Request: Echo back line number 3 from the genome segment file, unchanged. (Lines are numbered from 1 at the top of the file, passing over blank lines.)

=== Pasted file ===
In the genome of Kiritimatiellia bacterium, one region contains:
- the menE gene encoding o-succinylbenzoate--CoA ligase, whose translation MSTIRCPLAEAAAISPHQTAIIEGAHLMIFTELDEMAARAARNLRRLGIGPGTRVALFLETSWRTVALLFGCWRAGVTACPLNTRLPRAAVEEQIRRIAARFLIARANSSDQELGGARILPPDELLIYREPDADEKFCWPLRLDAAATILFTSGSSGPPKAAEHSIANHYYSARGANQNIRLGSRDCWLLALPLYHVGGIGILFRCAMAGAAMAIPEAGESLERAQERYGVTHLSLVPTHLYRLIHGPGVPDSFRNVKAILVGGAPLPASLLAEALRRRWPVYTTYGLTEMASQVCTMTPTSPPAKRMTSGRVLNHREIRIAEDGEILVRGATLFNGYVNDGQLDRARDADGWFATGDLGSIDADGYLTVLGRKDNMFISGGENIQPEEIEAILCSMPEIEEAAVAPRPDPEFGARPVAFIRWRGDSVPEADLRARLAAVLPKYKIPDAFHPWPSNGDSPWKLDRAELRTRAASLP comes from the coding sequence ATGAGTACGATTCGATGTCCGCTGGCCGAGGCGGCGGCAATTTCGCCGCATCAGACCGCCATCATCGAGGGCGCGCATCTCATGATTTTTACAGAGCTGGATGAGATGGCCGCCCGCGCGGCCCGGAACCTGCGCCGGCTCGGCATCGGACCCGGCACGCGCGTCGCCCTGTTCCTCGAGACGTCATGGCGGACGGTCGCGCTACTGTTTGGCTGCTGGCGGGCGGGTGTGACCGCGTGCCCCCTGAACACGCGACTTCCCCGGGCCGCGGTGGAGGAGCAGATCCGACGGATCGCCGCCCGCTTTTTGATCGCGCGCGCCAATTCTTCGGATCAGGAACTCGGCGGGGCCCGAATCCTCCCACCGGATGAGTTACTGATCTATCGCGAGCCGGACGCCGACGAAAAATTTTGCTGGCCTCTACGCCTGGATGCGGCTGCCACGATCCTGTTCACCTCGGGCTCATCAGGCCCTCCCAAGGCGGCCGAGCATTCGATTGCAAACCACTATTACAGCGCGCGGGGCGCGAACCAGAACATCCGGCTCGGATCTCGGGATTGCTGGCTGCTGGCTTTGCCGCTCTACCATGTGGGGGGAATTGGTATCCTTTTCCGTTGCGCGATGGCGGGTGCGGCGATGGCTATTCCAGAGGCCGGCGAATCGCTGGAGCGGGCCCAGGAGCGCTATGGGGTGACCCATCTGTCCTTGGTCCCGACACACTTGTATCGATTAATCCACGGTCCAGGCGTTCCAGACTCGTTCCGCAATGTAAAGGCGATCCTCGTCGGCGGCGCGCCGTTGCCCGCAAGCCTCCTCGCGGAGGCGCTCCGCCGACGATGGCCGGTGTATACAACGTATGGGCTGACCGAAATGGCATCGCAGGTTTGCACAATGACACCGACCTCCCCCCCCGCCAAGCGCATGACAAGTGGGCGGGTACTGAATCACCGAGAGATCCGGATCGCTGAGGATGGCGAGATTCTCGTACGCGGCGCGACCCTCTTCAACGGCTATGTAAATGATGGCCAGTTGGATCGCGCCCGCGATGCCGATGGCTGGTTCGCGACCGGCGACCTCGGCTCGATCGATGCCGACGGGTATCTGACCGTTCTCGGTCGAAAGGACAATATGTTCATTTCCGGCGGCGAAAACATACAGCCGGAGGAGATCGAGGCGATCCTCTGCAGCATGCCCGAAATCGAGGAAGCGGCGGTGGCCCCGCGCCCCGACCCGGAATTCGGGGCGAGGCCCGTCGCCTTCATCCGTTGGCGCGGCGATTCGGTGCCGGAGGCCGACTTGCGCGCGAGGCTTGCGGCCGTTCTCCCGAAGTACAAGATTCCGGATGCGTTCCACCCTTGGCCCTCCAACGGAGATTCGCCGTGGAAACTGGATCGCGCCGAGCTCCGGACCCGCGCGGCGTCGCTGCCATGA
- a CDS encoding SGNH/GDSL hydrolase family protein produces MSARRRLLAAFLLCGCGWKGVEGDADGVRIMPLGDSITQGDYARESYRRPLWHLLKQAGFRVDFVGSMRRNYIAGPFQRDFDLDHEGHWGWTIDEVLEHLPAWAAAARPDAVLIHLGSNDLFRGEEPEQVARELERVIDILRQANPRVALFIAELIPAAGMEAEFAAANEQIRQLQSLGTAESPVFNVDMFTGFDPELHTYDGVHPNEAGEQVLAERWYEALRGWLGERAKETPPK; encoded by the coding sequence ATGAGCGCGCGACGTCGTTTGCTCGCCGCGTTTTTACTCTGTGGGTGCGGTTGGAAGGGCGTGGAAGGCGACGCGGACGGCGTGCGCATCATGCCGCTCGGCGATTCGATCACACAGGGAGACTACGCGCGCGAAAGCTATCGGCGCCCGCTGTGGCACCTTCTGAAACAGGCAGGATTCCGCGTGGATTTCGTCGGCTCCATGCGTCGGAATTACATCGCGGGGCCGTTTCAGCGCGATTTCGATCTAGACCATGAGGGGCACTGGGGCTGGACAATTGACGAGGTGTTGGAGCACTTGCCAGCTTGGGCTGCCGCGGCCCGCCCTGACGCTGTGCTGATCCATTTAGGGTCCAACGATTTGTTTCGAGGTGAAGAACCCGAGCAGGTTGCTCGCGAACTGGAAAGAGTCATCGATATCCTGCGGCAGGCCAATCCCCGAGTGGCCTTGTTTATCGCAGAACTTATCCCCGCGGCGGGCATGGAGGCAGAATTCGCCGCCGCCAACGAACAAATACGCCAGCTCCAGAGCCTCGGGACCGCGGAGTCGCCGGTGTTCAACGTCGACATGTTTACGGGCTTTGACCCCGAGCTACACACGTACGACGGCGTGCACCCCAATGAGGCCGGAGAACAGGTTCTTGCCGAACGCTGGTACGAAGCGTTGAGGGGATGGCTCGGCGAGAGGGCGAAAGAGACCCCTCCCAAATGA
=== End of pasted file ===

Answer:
- a CDS encoding SGNH/GDSL hydrolase family protein produces MSARRRLLAAFLLCGCGWKGVEGDADGVRIMPLGDSITQGDYARESYRRPLWHLLKQAGFRVDFVGSMRRNYIAGPFQRDFDLDHEGHWGWTIDEVLEHLPAWAAAARPDAVLIHLGSNDLFRGEEPEQVARELERVIDILRQANPRVALFIAELIPAAGMEAEFAAANEQIRQLQSLGTAESPVFNVDMFTGFDPELHTYDGVHPNEAGEQVLAERWYEALRGWLGERAKETPPK; encoded by the coding sequence ATGAGCGCGCGACGTCGTTTGCTCGCCGCGTTTTTACTCTGTGGGTGCGGTTGGAAGGGCGTGGAAGGCGACGCGGACGGCGTGCGCATCATGCCGCTCGGCGATTCGATCACACAGGGAGACTACGCGCGCGAAAGCTATCGGCGCCCGCTGTGGCACCTTCTGAAACAGGCAGGATTCCGCGTGGATTTCGTCGGCTCCATGCGTCGGAATTACATCGCGGGGCCGTTTCAGCGCGATTTCGATCTAGACCATGAGGGGCACTGGGGCTGGACAATTGACGAGGTGTTGGAGCACTTGCCAGCTTGGGCTGCCGCGGCCCGCCCTGACGCTGTGCTGATCCATTTAGGGTCCAACGATTTGTTTCGAGGTGAAGAACCCGAGCAGGTTGCTCGCGAACTGGAAAGAGTCATCGATATCCTGCGGCAGGCCAATCCCCGAGTGGCCTTGTTTATCGCAGAACTTATCCCCGCGGCGGGCATGGAGGCAGAATTCGCCGCCGCCAACGAACAAATACGCCAGCTCCAGAGCCTCGGGACCGCGGAGTCGCCGGTGTTCAACGTCGACATGTTTACGGGCTTTGACCCCGAGCTACACACGTACGACGGCGTGCACCCCAATGAGGCCGGAGAACAGGTTCTTGCCGAACGCTGGTACGAAGCGTTGAGGGGATGGCTCGGCGAGAGGGCGAAAGAGACCCCTCCCAAATGA